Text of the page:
Tuesday, January 29, 2013

Winter Landscapes

A Road Divided

Beauty in Black and White
Winter landscapes can be difficult to capture properly. One of my keys to successful winterscapes is stark beauty and mood.

Stark beauty can be brought out in hard light black and white processing. Since a wintry landscape tends to be monochromatic naturally, for the most part, removing what color might remain from the image is a benefit.

Strong light and shadows adds to the natural hardness to the beauty of the scene.
Flat Light Is Not Flattering

In the image on the left, the natural color was left intact because of the nature of the natural light and color tones. Cool blues and purples in the sky contrasting with the warm yellows of the dead grasses add to the sense of death and cold in a scene where the leafless trees are stripped of any sense of life.

The color works because the scene naturally lends itself to the use of color. If there had been a sign of life, green grass, red or orange leaves in the trees color would not have worked for the intent behind the image.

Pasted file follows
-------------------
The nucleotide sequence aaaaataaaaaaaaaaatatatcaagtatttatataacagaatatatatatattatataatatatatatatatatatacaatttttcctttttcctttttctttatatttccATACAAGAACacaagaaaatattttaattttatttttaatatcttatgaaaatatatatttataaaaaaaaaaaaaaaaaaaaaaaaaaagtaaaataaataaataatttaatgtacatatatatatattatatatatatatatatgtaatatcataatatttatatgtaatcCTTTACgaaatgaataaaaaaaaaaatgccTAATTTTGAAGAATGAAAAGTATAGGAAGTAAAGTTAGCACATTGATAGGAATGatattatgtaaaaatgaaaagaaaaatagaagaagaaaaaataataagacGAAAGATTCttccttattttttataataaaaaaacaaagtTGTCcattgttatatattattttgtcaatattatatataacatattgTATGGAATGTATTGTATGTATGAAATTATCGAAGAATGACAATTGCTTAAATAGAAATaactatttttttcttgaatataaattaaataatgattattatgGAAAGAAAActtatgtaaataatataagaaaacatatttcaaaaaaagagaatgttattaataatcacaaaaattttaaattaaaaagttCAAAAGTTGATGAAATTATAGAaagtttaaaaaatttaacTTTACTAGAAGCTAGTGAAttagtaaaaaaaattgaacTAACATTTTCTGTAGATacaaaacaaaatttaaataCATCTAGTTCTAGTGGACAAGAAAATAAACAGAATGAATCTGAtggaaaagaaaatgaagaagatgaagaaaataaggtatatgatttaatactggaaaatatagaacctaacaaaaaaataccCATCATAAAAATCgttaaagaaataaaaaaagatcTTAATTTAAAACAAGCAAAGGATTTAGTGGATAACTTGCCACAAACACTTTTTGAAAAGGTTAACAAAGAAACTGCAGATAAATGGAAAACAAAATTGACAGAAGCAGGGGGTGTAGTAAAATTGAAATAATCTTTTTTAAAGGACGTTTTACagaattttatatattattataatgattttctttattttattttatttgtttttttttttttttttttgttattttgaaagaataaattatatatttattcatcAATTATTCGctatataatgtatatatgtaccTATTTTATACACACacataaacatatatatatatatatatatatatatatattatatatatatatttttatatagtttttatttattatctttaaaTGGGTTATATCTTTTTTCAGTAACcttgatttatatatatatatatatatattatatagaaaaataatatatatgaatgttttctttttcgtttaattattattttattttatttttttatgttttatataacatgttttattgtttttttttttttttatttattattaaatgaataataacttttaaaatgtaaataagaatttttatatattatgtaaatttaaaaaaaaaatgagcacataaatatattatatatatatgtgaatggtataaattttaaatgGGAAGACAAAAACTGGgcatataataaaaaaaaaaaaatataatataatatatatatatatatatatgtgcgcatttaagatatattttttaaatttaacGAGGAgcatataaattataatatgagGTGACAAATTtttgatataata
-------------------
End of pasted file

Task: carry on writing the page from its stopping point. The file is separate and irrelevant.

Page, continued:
Winter's Gloom

Above, in Winter's Gloom, the grass was still slightly green, therefore I choose a black and white conversion to enhance the gloom of scene.

Against the stark contrast of natural radiance in the gradient gray sky, the subdued yellows work in the scene to enhance the appearance of a land incapable of supporting life.

Winter is full of opportunity in a beauty that cannot be found during any other time of year. From Spring through Autumn, foliage provides a skin that hides the inner soul of scenes like these. Only winter can tear away the skin and expose the bones, the guts and the soul of the stark raw beauty of our world.

Only winter can expose us to the truth of what hides beneath the visible surface. What might you find in your wintry seasons?

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